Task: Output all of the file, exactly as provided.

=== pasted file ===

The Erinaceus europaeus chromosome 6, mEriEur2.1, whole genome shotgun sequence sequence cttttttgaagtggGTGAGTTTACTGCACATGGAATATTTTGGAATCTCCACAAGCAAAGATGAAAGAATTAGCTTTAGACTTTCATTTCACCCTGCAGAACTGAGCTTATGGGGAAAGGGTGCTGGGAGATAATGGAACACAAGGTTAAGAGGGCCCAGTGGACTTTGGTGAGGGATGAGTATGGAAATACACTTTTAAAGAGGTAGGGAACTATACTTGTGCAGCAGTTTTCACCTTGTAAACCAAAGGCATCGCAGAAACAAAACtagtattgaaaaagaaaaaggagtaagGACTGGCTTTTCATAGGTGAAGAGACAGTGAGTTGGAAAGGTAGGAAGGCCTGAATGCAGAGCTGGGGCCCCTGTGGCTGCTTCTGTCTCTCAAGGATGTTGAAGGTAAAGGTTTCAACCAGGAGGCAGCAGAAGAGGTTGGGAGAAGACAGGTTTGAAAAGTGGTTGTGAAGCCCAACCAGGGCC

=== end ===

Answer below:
The Erinaceus europaeus chromosome 6, mEriEur2.1, whole genome shotgun sequence sequence cttttttgaagtggGTGAGTTTACTGCACATGGAATATTTTGGAATCTCCACAAGCAAAGATGAAAGAATTAGCTTTAGACTTTCATTTCACCCTGCAGAACTGAGCTTATGGGGAAAGGGTGCTGGGAGATAATGGAACACAAGGTTAAGAGGGCCCAGTGGACTTTGGTGAGGGATGAGTATGGAAATACACTTTTAAAGAGGTAGGGAACTATACTTGTGCAGCAGTTTTCACCTTGTAAACCAAAGGCATCGCAGAAACAAAACtagtattgaaaaagaaaaaggagtaagGACTGGCTTTTCATAGGTGAAGAGACAGTGAGTTGGAAAGGTAGGAAGGCCTGAATGCAGAGCTGGGGCCCCTGTGGCTGCTTCTGTCTCTCAAGGATGTTGAAGGTAAAGGTTTCAACCAGGAGGCAGCAGAAGAGGTTGGGAGAAGACAGGTTTGAAAAGTGGTTGTGAAGCCCAACCAGGGCC